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The Grand Budapest Hotel 

Girl with popcorn rates boy with apple

click to enlarge grand-budapest-hotel-fiennes-revolori.jpg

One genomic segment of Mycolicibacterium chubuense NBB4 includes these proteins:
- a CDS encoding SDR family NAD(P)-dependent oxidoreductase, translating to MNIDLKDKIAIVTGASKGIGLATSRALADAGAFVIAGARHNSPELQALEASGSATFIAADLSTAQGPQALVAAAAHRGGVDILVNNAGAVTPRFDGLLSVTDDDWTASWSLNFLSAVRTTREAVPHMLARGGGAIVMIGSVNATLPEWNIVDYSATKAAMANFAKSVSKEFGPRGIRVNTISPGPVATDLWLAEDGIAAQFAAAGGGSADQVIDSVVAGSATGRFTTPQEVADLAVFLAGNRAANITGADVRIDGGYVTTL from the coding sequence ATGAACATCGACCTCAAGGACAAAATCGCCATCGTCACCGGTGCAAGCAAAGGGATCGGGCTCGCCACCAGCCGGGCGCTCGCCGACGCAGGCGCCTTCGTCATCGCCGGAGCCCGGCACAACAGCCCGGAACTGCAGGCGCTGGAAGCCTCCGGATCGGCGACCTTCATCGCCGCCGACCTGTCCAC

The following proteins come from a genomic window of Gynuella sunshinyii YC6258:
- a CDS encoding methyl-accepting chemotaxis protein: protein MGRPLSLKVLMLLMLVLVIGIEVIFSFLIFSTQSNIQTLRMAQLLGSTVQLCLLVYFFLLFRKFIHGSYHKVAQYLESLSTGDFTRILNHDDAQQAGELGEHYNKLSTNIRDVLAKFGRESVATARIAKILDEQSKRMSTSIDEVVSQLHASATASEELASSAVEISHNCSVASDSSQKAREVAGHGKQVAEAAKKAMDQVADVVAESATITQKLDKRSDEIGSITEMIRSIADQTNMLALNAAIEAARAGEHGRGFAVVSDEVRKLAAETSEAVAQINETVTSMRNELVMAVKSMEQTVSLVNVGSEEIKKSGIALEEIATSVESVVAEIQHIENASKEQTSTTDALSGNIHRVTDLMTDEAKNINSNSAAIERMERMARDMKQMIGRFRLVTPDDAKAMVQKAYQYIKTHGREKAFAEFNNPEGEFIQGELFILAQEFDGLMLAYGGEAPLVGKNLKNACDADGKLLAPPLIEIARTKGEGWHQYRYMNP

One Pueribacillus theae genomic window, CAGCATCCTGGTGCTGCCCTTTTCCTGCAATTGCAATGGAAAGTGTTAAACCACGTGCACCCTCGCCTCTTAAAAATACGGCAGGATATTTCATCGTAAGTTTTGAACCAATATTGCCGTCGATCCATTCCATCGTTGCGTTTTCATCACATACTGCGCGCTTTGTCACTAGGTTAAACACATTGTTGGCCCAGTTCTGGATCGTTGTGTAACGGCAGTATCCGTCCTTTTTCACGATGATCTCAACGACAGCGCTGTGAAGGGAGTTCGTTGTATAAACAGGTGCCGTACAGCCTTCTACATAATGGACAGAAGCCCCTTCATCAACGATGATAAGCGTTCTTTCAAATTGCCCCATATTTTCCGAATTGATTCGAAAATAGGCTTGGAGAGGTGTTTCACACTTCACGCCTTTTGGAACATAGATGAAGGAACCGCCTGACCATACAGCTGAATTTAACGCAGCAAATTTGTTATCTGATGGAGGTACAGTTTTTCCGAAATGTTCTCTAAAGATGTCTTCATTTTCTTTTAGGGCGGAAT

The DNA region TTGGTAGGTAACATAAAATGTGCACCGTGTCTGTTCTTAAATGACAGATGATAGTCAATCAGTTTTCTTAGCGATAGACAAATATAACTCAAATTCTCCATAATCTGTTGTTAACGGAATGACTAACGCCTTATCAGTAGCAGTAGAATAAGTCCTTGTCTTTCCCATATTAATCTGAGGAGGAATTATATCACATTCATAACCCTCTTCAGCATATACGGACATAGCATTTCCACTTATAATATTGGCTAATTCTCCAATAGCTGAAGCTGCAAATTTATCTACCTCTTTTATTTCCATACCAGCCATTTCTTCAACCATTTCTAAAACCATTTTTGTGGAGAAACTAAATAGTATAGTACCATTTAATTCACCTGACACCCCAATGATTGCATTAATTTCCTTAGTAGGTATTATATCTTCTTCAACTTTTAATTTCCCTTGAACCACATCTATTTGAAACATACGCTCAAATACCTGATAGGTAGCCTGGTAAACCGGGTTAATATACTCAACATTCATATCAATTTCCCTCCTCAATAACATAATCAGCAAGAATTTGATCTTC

Oh the capering that abounds across Europe in Wes Anderson’s latest fairytale for adults, The Wartime Nose-Punchings. As usual, it’s beautifully set-designed, impeccably scored and acted with all the emotion of Hannibal Lecter on a bender. Ralph Fiennes is the best thing by a Kropog as Gustave H., the elder-lovin’ concierge at the Grand Budapest Hotel, a fancy place where the rich love to party. He’s left a painting by one such loving elder (Tilda Swinton, one of three lady speaking parts in the whole movie—We Need to Talk About Wes), to the chagrin of his family (Adrien Brody) and a bunch of people (Willem Dafoe, Edward Norton) chasing him across Europe for various reasons. At this point, you’re in or you’re out. If Miranda July or Sofia Coppola directed this movie it would be dismissed as twee piffle. Instead there’s a line down Quinpool Road every night.

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